Like most agencies, however, Triangle has seen an increased requirement by procurement and marketing departments to show value for money.
One specific difficulty is that a greater number of FMCG companies are finding it hard to interest retailers in creative sales promotion, particularly grocery multiples that tend to be exclusively concerned with price and value . "Trade customers aren't interested at the moment and would rather shave a few pence off the margins," Hoadley says. Agencies offering integrated services are well placed to deal with this, he adds, for instance with face-to-face campaigns that tend to be more popular with retailers and hugely effective in driving sales.
Dynamo has been thriving since its takeover by Interceptor in 2000, having secured the huge Sainsbury's account and run a £3m 'win-a-car' promotion.
The agency is also developing overseas, making acquisitions in Belgium, Germany, and other European countries, and expects to have a full international operation in place by next year. "As Europe homogenises, pan-European campaigns will happen more often," predicts chairman Iain Sanderson. "The change is dramatic, and the euro will accelerate that process."
Another big international player is Haygarth Group, which has been bought by the French company High Co to become part of a major European network.
The agency has been handling pan-European campaigns for clients such as Tropicana and Nokia, and is much in demand as a source of best practice.
"In this country we have been doing it longer than many other markets, so are ahead of them in terms of expertise and experience, as long as we can apply it to local conditions," says Deborah Wallace, director of promotional marketing. In the UK the agency is involved in a major trade launch for the new generation of MMS mobile phones.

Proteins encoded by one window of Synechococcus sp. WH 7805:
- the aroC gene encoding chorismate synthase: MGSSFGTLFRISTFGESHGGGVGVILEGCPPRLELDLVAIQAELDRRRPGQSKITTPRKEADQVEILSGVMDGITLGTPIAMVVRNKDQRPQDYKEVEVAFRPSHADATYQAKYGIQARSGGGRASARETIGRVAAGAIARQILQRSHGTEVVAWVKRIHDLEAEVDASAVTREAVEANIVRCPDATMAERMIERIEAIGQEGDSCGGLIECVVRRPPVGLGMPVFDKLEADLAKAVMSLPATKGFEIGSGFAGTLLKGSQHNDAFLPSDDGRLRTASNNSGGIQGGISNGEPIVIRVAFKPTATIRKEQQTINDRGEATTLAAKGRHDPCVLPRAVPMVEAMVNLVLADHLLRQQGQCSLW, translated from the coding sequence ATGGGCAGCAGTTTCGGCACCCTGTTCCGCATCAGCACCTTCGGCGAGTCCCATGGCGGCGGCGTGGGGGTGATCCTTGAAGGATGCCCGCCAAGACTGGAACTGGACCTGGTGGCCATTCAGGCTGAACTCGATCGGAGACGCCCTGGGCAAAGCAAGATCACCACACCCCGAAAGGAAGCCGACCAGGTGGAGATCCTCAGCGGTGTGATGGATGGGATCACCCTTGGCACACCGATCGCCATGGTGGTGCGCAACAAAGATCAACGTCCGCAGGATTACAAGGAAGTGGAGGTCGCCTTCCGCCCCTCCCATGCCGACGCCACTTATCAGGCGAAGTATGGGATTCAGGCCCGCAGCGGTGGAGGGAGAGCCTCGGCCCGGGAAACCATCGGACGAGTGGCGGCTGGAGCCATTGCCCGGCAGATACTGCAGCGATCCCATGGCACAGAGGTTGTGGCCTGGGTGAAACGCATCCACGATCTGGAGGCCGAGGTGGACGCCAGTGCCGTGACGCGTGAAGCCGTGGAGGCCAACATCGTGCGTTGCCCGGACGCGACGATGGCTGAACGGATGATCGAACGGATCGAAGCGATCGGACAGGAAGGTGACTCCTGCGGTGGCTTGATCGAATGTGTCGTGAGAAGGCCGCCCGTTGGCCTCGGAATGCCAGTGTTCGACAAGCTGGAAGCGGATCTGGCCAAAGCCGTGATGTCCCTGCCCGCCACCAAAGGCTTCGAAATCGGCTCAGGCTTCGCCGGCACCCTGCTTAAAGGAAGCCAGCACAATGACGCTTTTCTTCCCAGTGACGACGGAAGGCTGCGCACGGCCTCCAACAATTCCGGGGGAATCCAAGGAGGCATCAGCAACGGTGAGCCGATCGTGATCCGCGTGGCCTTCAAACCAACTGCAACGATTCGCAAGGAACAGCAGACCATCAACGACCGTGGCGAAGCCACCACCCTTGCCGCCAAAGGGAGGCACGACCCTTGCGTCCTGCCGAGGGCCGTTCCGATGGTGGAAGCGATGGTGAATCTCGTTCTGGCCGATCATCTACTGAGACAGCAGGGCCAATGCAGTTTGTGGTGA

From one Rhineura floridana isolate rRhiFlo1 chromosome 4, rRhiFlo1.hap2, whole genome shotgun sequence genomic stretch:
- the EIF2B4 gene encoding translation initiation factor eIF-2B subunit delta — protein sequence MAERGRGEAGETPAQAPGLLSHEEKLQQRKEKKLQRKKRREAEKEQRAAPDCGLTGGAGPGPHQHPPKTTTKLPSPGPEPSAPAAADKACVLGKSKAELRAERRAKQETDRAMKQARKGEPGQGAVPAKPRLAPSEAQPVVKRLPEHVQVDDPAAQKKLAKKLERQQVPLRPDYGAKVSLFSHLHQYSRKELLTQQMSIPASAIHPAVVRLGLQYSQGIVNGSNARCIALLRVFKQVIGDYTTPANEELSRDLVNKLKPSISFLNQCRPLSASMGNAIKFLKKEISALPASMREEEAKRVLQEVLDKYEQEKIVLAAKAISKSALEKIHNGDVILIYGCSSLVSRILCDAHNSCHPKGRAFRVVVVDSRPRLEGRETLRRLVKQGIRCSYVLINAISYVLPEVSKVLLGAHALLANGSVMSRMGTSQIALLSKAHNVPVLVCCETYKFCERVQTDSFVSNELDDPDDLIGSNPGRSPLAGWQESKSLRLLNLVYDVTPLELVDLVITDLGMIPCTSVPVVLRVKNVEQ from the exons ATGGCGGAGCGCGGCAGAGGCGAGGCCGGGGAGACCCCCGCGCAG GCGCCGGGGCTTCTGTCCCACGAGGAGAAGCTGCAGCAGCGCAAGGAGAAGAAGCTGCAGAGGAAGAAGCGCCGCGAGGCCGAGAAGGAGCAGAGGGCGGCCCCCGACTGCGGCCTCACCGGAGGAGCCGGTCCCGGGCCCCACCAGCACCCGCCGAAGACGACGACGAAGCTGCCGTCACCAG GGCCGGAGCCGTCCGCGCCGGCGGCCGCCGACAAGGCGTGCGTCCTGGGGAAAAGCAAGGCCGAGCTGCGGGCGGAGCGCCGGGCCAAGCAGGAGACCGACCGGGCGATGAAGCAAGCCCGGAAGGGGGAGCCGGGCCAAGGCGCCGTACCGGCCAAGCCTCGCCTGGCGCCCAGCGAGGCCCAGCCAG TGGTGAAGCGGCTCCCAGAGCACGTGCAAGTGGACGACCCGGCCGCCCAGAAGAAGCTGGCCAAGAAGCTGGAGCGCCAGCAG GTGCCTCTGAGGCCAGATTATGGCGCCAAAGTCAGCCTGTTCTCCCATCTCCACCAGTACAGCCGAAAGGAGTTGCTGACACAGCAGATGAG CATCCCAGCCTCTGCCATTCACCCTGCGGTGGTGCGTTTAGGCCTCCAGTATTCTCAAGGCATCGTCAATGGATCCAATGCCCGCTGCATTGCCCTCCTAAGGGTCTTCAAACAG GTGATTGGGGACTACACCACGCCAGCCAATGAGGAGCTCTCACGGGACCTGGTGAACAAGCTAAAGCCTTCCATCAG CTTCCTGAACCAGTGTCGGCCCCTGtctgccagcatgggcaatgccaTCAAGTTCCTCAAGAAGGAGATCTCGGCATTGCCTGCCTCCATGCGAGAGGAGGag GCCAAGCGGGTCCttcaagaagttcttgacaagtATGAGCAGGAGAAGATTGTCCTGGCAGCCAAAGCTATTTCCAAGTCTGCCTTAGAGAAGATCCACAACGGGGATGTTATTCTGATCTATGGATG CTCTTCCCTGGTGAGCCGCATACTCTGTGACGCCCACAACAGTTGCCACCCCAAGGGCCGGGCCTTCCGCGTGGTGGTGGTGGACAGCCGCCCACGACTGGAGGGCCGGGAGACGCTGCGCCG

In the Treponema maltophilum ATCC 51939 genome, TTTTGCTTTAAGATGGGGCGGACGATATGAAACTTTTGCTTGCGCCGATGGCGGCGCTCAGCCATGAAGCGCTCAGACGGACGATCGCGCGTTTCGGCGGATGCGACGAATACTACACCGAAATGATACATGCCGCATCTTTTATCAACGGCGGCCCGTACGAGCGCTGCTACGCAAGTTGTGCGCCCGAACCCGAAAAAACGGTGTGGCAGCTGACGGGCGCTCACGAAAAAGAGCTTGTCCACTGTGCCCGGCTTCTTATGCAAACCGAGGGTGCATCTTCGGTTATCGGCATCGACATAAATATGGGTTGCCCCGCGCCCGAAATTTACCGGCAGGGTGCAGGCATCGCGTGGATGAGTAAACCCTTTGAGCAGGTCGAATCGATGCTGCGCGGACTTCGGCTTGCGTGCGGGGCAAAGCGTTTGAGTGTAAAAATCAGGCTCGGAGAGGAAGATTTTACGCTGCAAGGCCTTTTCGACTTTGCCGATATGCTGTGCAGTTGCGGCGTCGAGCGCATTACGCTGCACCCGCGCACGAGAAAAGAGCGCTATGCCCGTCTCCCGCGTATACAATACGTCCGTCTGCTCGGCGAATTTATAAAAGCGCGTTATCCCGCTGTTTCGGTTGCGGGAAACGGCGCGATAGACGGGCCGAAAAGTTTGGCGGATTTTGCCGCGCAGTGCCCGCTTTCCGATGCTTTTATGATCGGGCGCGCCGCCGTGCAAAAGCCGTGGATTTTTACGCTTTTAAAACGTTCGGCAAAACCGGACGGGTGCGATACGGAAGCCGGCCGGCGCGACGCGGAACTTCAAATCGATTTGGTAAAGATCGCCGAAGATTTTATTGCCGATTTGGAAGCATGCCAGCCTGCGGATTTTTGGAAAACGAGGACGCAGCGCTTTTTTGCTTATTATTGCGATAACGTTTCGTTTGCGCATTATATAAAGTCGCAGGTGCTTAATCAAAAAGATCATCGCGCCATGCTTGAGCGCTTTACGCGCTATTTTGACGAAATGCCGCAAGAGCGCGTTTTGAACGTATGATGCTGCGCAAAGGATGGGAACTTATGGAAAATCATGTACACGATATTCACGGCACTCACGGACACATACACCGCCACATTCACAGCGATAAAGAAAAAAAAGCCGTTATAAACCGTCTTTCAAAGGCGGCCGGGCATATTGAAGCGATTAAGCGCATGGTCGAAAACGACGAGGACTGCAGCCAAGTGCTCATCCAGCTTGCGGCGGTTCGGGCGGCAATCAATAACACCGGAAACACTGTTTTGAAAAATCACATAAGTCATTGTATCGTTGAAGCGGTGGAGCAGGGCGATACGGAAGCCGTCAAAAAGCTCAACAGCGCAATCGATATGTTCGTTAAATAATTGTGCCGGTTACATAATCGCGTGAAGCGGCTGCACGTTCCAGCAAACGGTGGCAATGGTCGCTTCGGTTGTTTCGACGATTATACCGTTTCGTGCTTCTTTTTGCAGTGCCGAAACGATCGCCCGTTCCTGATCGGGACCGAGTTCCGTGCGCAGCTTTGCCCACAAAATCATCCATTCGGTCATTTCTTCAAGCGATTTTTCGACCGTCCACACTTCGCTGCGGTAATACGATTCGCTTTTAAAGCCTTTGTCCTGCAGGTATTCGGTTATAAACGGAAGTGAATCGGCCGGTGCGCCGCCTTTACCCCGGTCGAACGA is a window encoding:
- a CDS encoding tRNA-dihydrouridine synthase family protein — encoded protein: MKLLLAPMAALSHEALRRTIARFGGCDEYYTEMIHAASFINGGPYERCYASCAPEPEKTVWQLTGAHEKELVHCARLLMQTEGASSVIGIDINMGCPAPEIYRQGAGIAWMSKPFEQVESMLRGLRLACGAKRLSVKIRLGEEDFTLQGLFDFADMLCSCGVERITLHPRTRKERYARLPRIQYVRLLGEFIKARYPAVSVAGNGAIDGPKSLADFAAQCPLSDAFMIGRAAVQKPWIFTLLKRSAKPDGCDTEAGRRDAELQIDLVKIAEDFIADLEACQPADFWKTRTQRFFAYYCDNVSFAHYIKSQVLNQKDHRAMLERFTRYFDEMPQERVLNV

The pace of mergers and acquisitions has slowed somewhat, but the table this year shows two other notable changes. A year ago Clark Hooper became part of Proximity London, itself part of a worldwide operation with more than 2000 staff in 35 countries, and is working alongside interactive specialist Traffic and other BBDO-owned agencies. The integrated company now handles a variety of different activities for clients such as TV Licensing, Heinz and mail order giant N Brown.
In another change, Ignition Claydon Heeley took over the UK arm of Omnicom-owned Alcone Marketing Group eight months ago. This California-based network is one of the world's largest and it is hoped that taking its name will provide greater recognition overseas. In the shorter term the agency has benefited from the addition of the Mercedes Benz account, which together with other clients has helped double its turnover.
Alcone's growth lies especially with retail promotional activity, for instance with Scottish Courage on Fosters. "Retailers demand individual promotions that fit their objectives, and we are doing much more bespoke activity than before," says board director Jean-Pierre Lincoln. The agency has been building expertise in this area, and has successfully taken retailers to the implementation stage, no easy matter in today's climate.
Overall Alcone has seen no discernible reduction in spend by FMCG firms, Lincoln adds, as food and drink are relatively recession-proof. It has also seen strong organic growth with existing clients such as Warner Village Cinemas, whose business has been booming.
Indications continue to emerge of the way some firms have been able to strengthen long-term relationships with their marketing services and consultancies.